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Cairo Museum

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Author Topic: Cairo Museum  (Read 3422 times)
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« Reply #75 on: August 07, 2009, 02:58:21 pm »


At the monument of Prince Khaemqaset, the fourth son of Pharaoh Ramses II, the team found two fragmental blocks of a red granite false-door depicting a seated figure. A number of limestone blocks with elaborate reliefs were also unearthed. On the northwest side of the monument the team found a mud-brick structure with some of its blocks stamped with the cartouches of Amenhotep II and Tuthmosis IV. More than 10 stelae of Tuthmosis IV were also unearthed. Yoshimura suggests that although the nature of this building is still unclear, the presence of stelae and bricks related to these Pharaohs suggests that it had royal connections of some kind.

Excavations at the southeastern slope of the outcrop uncovered a rock-cut chamber and a layered stone structure and its substructure. Inside the chamber the team unearthed a number of statue fragments made of clay, terracotta and wood, as well as pottery vessels. Two of the terracotta statues bore the name of the Fourth-Dynasty King Khufu.

Excavations at the southeastern slope revealed a massive layered stone structure probably built about the time of the Third Dynasty and a shaft leading respectively to two chambers to the east and west. In the east chamber a number of votive objects dating from the early dynastic period and early Old Kingdom were found. The chamber seems to have been reused in the Middle Kingdom, since objects from that period were uncovered in the same chamber while another entrance and its forecourt appear to have been dug from the south at the same period.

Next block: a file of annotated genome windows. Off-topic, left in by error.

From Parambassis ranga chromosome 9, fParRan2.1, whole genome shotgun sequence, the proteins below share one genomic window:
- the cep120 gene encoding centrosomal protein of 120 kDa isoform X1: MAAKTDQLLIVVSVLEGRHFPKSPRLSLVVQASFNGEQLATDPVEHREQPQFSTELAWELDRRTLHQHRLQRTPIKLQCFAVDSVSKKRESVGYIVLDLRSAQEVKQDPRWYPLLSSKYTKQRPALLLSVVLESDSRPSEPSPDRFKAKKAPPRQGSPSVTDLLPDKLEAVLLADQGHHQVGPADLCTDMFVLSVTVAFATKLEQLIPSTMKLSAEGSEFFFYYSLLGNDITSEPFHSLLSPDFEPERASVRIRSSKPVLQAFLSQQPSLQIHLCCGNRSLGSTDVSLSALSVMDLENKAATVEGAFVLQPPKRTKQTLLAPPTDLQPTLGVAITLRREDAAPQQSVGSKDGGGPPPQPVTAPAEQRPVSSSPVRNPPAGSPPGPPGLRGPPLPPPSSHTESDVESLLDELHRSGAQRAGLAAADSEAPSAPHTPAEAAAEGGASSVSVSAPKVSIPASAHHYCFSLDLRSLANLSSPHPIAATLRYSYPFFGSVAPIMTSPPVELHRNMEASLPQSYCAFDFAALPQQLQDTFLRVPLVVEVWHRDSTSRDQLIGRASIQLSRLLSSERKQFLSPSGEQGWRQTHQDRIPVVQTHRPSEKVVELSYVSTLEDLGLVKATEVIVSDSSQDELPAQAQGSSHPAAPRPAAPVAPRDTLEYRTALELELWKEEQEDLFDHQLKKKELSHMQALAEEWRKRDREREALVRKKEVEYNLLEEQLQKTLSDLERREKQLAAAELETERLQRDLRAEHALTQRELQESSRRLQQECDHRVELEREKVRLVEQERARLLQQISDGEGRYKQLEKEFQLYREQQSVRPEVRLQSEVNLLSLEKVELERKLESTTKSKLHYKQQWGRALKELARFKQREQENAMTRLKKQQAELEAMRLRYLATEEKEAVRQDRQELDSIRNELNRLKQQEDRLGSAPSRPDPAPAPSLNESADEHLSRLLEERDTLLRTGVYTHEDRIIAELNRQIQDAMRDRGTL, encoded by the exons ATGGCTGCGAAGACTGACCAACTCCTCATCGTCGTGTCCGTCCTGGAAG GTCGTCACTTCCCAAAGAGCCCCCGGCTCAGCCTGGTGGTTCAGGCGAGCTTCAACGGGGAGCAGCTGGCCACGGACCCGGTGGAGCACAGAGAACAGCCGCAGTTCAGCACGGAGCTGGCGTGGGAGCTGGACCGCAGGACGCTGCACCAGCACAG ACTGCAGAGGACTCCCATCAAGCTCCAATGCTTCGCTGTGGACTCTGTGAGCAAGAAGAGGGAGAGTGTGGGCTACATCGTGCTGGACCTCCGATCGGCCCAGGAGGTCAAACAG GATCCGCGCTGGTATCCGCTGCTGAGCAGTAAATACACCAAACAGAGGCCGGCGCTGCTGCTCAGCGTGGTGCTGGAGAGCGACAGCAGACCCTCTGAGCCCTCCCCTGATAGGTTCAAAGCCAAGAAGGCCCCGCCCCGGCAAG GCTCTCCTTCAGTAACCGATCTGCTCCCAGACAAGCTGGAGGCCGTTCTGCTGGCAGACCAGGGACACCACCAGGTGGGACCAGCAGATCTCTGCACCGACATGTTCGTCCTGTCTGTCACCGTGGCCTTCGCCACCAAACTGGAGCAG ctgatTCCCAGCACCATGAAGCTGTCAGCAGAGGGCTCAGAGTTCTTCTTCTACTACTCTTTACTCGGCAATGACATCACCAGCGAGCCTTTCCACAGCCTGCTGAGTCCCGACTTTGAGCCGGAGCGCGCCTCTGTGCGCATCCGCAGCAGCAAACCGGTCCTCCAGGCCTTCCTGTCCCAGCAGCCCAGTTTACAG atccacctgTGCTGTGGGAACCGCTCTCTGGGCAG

In collaboration with Tokai University, the Waseda team identified a new site in north Dahshour through computer analysis of satellite imaging data. In a New Kingdom necropolis at the low mound two kilometres north of King Senefru's red pyramid, a large, free-standing tomb-chapel comparable in size to the Horemhab's at Saqqara was discovered. Some stamped mud bricks suggest that the tomb-chapel was built for Ipay, a royal butler and scribe. Excavations of the subterranean chambers yielded a number of fine funerary objects including faience rings with the names of Tutankhamun and Ankhesenamun, and two scarabs bearing the name of Ramses II. The most remarkable find was a granite sarcophagus in the innermost chamber. The inscriptions on the sarcophagus and jar dockets suggest that its owner was Mes, royal scribe and steward during the reign of Ramses II.

By Zahi Hawass
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